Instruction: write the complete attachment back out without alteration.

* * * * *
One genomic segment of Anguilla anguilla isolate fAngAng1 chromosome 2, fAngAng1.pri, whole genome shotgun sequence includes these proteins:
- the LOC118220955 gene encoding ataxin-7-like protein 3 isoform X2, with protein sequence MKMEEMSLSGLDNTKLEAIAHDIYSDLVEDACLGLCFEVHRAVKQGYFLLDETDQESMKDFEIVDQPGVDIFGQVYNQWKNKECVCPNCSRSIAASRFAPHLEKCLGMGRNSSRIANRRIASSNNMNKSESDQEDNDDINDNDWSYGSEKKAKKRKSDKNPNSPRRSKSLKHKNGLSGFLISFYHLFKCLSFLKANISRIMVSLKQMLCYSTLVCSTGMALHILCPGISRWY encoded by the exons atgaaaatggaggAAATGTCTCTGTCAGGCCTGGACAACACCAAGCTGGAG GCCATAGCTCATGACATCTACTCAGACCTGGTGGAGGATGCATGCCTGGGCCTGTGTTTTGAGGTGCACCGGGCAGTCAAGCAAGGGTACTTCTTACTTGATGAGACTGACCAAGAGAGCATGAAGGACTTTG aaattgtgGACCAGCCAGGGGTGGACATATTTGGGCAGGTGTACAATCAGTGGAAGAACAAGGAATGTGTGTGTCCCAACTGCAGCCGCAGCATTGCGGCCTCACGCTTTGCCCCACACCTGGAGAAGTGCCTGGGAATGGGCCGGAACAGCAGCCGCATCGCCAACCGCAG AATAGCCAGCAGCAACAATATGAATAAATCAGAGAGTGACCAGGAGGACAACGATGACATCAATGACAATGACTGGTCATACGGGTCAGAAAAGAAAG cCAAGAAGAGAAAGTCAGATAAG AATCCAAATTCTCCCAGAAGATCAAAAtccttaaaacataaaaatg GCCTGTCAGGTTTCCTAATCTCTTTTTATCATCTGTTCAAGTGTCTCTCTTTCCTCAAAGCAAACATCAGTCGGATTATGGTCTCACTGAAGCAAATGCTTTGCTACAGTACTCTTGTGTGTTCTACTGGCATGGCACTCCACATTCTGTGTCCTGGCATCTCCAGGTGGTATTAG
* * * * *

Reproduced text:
One genomic segment of Anguilla anguilla isolate fAngAng1 chromosome 2, fAngAng1.pri, whole genome shotgun sequence includes these proteins:
- the LOC118220955 gene encoding ataxin-7-like protein 3 isoform X2, with protein sequence MKMEEMSLSGLDNTKLEAIAHDIYSDLVEDACLGLCFEVHRAVKQGYFLLDETDQESMKDFEIVDQPGVDIFGQVYNQWKNKECVCPNCSRSIAASRFAPHLEKCLGMGRNSSRIANRRIASSNNMNKSESDQEDNDDINDNDWSYGSEKKAKKRKSDKNPNSPRRSKSLKHKNGLSGFLISFYHLFKCLSFLKANISRIMVSLKQMLCYSTLVCSTGMALHILCPGISRWY encoded by the exons atgaaaatggaggAAATGTCTCTGTCAGGCCTGGACAACACCAAGCTGGAG GCCATAGCTCATGACATCTACTCAGACCTGGTGGAGGATGCATGCCTGGGCCTGTGTTTTGAGGTGCACCGGGCAGTCAAGCAAGGGTACTTCTTACTTGATGAGACTGACCAAGAGAGCATGAAGGACTTTG aaattgtgGACCAGCCAGGGGTGGACATATTTGGGCAGGTGTACAATCAGTGGAAGAACAAGGAATGTGTGTGTCCCAACTGCAGCCGCAGCATTGCGGCCTCACGCTTTGCCCCACACCTGGAGAAGTGCCTGGGAATGGGCCGGAACAGCAGCCGCATCGCCAACCGCAG AATAGCCAGCAGCAACAATATGAATAAATCAGAGAGTGACCAGGAGGACAACGATGACATCAATGACAATGACTGGTCATACGGGTCAGAAAAGAAAG cCAAGAAGAGAAAGTCAGATAAG AATCCAAATTCTCCCAGAAGATCAAAAtccttaaaacataaaaatg GCCTGTCAGGTTTCCTAATCTCTTTTTATCATCTGTTCAAGTGTCTCTCTTTCCTCAAAGCAAACATCAGTCGGATTATGGTCTCACTGAAGCAAATGCTTTGCTACAGTACTCTTGTGTGTTCTACTGGCATGGCACTCCACATTCTGTGTCCTGGCATCTCCAGGTGGTATTAG